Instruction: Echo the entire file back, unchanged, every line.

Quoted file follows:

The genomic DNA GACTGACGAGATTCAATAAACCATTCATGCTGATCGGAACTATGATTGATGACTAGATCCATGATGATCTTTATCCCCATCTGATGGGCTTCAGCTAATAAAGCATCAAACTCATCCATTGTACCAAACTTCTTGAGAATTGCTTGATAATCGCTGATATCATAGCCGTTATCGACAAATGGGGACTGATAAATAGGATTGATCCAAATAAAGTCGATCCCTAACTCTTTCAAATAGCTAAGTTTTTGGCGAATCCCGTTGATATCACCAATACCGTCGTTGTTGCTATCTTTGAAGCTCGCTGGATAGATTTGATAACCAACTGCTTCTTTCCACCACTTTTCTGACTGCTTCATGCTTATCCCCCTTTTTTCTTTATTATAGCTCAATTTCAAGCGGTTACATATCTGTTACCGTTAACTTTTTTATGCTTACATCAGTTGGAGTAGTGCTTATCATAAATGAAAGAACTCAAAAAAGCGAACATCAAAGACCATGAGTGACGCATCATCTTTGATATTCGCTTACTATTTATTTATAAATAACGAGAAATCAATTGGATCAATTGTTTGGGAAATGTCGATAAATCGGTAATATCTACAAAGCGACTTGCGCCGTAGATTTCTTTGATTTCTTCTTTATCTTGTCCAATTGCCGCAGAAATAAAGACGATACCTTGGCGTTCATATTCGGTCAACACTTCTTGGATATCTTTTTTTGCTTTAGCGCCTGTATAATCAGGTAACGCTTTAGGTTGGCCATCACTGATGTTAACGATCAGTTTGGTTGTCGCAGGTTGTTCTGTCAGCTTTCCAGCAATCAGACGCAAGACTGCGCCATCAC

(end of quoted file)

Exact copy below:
The genomic DNA GACTGACGAGATTCAATAAACCATTCATGCTGATCGGAACTATGATTGATGACTAGATCCATGATGATCTTTATCCCCATCTGATGGGCTTCAGCTAATAAAGCATCAAACTCATCCATTGTACCAAACTTCTTGAGAATTGCTTGATAATCGCTGATATCATAGCCGTTATCGACAAATGGGGACTGATAAATAGGATTGATCCAAATAAAGTCGATCCCTAACTCTTTCAAATAGCTAAGTTTTTGGCGAATCCCGTTGATATCACCAATACCGTCGTTGTTGCTATCTTTGAAGCTCGCTGGATAGATTTGATAACCAACTGCTTCTTTCCACCACTTTTCTGACTGCTTCATGCTTATCCCCCTTTTTTCTTTATTATAGCTCAATTTCAAGCGGTTACATATCTGTTACCGTTAACTTTTTTATGCTTACATCAGTTGGAGTAGTGCTTATCATAAATGAAAGAACTCAAAAAAGCGAACATCAAAGACCATGAGTGACGCATCATCTTTGATATTCGCTTACTATTTATTTATAAATAACGAGAAATCAATTGGATCAATTGTTTGGGAAATGTCGATAAATCGGTAATATCTACAAAGCGACTTGCGCCGTAGATTTCTTTGATTTCTTCTTTATCTTGTCCAATTGCCGCAGAAATAAAGACGATACCTTGGCGTTCATATTCGGTCAACACTTCTTGGATATCTTTTTTTGCTTTAGCGCCTGTATAATCAGGTAACGCTTTAGGTTGGCCATCACTGATGTTAACGATCAGTTTGGTTGTCGCAGGTTGTTCTGTCAGCTTTCCAGCAATCAGACGCAAGACTGCGCCATCAC